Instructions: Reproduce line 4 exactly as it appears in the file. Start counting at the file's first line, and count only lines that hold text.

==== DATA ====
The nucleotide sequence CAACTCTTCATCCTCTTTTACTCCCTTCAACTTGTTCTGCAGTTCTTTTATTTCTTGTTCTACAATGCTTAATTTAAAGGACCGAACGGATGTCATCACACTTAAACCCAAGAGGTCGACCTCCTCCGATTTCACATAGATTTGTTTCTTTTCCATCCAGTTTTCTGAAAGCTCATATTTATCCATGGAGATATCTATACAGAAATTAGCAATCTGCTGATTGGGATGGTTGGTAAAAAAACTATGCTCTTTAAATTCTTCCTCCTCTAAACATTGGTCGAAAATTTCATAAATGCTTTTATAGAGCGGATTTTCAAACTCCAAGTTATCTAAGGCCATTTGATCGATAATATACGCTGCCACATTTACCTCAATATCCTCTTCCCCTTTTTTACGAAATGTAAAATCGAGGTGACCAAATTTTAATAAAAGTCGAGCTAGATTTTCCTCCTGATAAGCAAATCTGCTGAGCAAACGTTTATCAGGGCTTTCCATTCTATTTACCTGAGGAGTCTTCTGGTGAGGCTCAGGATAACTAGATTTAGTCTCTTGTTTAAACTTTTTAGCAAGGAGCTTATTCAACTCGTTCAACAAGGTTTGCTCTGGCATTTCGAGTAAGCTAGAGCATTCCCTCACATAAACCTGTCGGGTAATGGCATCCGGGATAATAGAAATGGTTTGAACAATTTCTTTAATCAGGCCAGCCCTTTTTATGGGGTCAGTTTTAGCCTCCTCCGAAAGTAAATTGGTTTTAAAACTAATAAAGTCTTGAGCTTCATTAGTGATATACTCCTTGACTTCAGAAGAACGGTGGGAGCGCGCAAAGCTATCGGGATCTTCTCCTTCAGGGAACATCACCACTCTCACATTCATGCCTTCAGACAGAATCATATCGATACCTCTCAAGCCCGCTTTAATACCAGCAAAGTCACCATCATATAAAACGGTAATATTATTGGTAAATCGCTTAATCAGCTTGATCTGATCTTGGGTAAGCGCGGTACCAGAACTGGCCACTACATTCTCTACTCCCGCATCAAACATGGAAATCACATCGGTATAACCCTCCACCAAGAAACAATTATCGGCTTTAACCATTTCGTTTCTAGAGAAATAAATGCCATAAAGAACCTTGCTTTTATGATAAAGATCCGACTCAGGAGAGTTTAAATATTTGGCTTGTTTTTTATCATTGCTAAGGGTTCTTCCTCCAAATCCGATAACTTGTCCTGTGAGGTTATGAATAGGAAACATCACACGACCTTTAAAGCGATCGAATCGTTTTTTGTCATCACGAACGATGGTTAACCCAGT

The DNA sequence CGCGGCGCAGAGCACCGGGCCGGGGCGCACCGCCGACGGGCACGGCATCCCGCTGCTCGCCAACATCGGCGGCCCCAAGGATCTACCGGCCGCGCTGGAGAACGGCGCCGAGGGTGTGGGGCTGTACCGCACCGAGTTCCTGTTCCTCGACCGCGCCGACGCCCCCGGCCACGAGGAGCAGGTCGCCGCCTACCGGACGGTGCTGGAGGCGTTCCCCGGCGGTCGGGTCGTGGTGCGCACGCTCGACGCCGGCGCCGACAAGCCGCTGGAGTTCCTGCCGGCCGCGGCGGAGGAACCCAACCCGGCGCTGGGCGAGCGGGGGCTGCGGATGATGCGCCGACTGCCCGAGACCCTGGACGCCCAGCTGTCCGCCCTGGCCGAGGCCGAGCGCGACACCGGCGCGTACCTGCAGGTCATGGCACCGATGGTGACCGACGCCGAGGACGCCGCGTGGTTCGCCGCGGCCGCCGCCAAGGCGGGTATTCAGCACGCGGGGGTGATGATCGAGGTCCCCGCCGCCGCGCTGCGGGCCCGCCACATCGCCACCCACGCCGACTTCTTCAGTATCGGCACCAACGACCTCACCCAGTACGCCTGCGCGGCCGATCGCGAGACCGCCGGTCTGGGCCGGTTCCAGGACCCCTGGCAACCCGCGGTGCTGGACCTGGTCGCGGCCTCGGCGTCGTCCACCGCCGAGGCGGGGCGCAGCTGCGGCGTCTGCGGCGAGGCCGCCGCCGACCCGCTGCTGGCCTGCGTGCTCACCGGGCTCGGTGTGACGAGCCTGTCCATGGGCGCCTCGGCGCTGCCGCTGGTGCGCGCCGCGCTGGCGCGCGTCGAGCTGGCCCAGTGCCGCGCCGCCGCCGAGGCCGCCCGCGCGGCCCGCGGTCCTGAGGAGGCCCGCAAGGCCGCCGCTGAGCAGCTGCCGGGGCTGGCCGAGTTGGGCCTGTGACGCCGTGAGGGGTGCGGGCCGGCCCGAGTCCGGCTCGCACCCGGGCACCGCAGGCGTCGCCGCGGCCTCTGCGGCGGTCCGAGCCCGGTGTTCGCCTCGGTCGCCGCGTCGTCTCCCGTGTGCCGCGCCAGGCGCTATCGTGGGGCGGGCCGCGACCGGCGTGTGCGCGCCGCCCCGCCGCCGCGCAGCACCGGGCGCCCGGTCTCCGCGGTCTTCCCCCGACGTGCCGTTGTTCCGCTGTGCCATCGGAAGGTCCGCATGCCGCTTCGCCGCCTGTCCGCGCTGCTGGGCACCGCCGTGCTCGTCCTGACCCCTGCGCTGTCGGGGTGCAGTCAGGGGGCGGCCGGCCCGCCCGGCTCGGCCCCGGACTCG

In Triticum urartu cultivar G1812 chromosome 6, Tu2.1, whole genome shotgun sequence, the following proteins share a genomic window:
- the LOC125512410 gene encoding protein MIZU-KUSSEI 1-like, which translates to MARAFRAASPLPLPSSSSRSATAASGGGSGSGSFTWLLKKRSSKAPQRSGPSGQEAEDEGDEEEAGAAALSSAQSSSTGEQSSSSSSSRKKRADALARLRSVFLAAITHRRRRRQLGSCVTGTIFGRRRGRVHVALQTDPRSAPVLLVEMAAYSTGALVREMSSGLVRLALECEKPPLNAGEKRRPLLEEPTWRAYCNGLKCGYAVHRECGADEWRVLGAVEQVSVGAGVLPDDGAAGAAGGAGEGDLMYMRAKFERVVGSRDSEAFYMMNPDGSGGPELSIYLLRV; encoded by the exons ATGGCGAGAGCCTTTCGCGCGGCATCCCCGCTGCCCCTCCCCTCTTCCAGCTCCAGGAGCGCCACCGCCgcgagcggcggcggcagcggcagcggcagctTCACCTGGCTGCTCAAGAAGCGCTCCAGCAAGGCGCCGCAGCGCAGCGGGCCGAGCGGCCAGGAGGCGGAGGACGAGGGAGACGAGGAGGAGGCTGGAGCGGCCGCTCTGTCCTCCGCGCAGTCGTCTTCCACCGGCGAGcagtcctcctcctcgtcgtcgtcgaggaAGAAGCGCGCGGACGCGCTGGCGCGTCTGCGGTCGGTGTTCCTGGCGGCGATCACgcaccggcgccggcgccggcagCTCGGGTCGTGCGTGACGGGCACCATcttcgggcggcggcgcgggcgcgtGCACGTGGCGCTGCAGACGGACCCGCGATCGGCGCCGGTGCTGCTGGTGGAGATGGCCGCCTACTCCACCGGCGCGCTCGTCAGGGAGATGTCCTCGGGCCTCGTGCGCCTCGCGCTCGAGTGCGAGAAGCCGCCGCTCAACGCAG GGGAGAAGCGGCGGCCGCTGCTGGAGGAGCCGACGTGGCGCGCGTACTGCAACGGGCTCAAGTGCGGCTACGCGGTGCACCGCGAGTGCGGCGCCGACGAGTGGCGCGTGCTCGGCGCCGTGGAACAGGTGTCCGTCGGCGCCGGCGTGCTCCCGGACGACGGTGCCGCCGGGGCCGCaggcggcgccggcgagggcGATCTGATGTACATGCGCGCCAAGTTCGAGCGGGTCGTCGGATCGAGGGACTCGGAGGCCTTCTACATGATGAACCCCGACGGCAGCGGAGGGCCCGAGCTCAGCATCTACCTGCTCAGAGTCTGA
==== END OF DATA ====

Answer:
- the LOC125512410 gene encoding protein MIZU-KUSSEI 1-like, which translates to MARAFRAASPLPLPSSSSRSATAASGGGSGSGSFTWLLKKRSSKAPQRSGPSGQEAEDEGDEEEAGAAALSSAQSSSTGEQSSSSSSSRKKRADALARLRSVFLAAITHRRRRRQLGSCVTGTIFGRRRGRVHVALQTDPRSAPVLLVEMAAYSTGALVREMSSGLVRLALECEKPPLNAGEKRRPLLEEPTWRAYCNGLKCGYAVHRECGADEWRVLGAVEQVSVGAGVLPDDGAAGAAGGAGEGDLMYMRAKFERVVGSRDSEAFYMMNPDGSGGPELSIYLLRV; encoded by the exons ATGGCGAGAGCCTTTCGCGCGGCATCCCCGCTGCCCCTCCCCTCTTCCAGCTCCAGGAGCGCCACCGCCgcgagcggcggcggcagcggcagcggcagctTCACCTGGCTGCTCAAGAAGCGCTCCAGCAAGGCGCCGCAGCGCAGCGGGCCGAGCGGCCAGGAGGCGGAGGACGAGGGAGACGAGGAGGAGGCTGGAGCGGCCGCTCTGTCCTCCGCGCAGTCGTCTTCCACCGGCGAGcagtcctcctcctcgtcgtcgtcgaggaAGAAGCGCGCGGACGCGCTGGCGCGTCTGCGGTCGGTGTTCCTGGCGGCGATCACgcaccggcgccggcgccggcagCTCGGGTCGTGCGTGACGGGCACCATcttcgggcggcggcgcgggcgcgtGCACGTGGCGCTGCAGACGGACCCGCGATCGGCGCCGGTGCTGCTGGTGGAGATGGCCGCCTACTCCACCGGCGCGCTCGTCAGGGAGATGTCCTCGGGCCTCGTGCGCCTCGCGCTCGAGTGCGAGAAGCCGCCGCTCAACGCAG GGGAGAAGCGGCGGCCGCTGCTGGAGGAGCCGACGTGGCGCGCGTACTGCAACGGGCTCAAGTGCGGCTACGCGGTGCACCGCGAGTGCGGCGCCGACGAGTGGCGCGTGCTCGGCGCCGTGGAACAGGTGTCCGTCGGCGCCGGCGTGCTCCCGGACGACGGTGCCGCCGGGGCCGCaggcggcgccggcgagggcGATCTGATGTACATGCGCGCCAAGTTCGAGCGGGTCGTCGGATCGAGGGACTCGGAGGCCTTCTACATGATGAACCCCGACGGCAGCGGAGGGCCCGAGCTCAGCATCTACCTGCTCAGAGTCTGA